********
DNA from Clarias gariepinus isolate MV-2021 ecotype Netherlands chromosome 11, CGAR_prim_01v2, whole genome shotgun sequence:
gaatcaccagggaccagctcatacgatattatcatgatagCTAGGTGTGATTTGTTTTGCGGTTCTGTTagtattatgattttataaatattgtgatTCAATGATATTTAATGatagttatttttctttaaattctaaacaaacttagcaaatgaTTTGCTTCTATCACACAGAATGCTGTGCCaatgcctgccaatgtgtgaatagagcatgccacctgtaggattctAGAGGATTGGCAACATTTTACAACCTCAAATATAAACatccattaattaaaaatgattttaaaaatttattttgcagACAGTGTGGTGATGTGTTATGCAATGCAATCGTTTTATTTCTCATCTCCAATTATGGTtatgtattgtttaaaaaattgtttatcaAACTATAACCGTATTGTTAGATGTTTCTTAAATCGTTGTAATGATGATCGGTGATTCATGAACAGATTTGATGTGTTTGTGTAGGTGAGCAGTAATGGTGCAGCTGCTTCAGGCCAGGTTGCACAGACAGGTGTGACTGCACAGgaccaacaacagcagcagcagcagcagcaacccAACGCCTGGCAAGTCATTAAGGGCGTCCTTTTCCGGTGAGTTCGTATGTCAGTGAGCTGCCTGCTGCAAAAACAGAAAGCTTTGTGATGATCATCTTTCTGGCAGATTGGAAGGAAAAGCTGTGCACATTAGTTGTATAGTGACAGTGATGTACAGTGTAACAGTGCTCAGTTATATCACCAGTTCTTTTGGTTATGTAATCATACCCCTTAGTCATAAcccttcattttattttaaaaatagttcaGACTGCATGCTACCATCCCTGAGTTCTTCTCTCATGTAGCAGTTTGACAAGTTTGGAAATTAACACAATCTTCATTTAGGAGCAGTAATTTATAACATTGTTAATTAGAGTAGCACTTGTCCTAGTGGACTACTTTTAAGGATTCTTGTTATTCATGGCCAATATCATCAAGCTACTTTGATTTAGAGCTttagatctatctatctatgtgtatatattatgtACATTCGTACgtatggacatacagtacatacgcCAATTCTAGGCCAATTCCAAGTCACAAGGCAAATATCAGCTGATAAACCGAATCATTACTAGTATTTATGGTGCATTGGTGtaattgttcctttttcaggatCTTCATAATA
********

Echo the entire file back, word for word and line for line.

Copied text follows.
DNA from Clarias gariepinus isolate MV-2021 ecotype Netherlands chromosome 11, CGAR_prim_01v2, whole genome shotgun sequence:
gaatcaccagggaccagctcatacgatattatcatgatagCTAGGTGTGATTTGTTTTGCGGTTCTGTTagtattatgattttataaatattgtgatTCAATGATATTTAATGatagttatttttctttaaattctaaacaaacttagcaaatgaTTTGCTTCTATCACACAGAATGCTGTGCCaatgcctgccaatgtgtgaatagagcatgccacctgtaggattctAGAGGATTGGCAACATTTTACAACCTCAAATATAAACatccattaattaaaaatgattttaaaaatttattttgcagACAGTGTGGTGATGTGTTATGCAATGCAATCGTTTTATTTCTCATCTCCAATTATGGTtatgtattgtttaaaaaattgtttatcaAACTATAACCGTATTGTTAGATGTTTCTTAAATCGTTGTAATGATGATCGGTGATTCATGAACAGATTTGATGTGTTTGTGTAGGTGAGCAGTAATGGTGCAGCTGCTTCAGGCCAGGTTGCACAGACAGGTGTGACTGCACAGgaccaacaacagcagcagcagcagcagcaacccAACGCCTGGCAAGTCATTAAGGGCGTCCTTTTCCGGTGAGTTCGTATGTCAGTGAGCTGCCTGCTGCAAAAACAGAAAGCTTTGTGATGATCATCTTTCTGGCAGATTGGAAGGAAAAGCTGTGCACATTAGTTGTATAGTGACAGTGATGTACAGTGTAACAGTGCTCAGTTATATCACCAGTTCTTTTGGTTATGTAATCATACCCCTTAGTCATAAcccttcattttattttaaaaatagttcaGACTGCATGCTACCATCCCTGAGTTCTTCTCTCATGTAGCAGTTTGACAAGTTTGGAAATTAACACAATCTTCATTTAGGAGCAGTAATTTATAACATTGTTAATTAGAGTAGCACTTGTCCTAGTGGACTACTTTTAAGGATTCTTGTTATTCATGGCCAATATCATCAAGCTACTTTGATTTAGAGCTttagatctatctatctatgtgtatatattatgtACATTCGTACgtatggacatacagtacatacgcCAATTCTAGGCCAATTCCAAGTCACAAGGCAAATATCAGCTGATAAACCGAATCATTACTAGTATTTATGGTGCATTGGTGtaattgttcctttttcaggatCTTCATAATA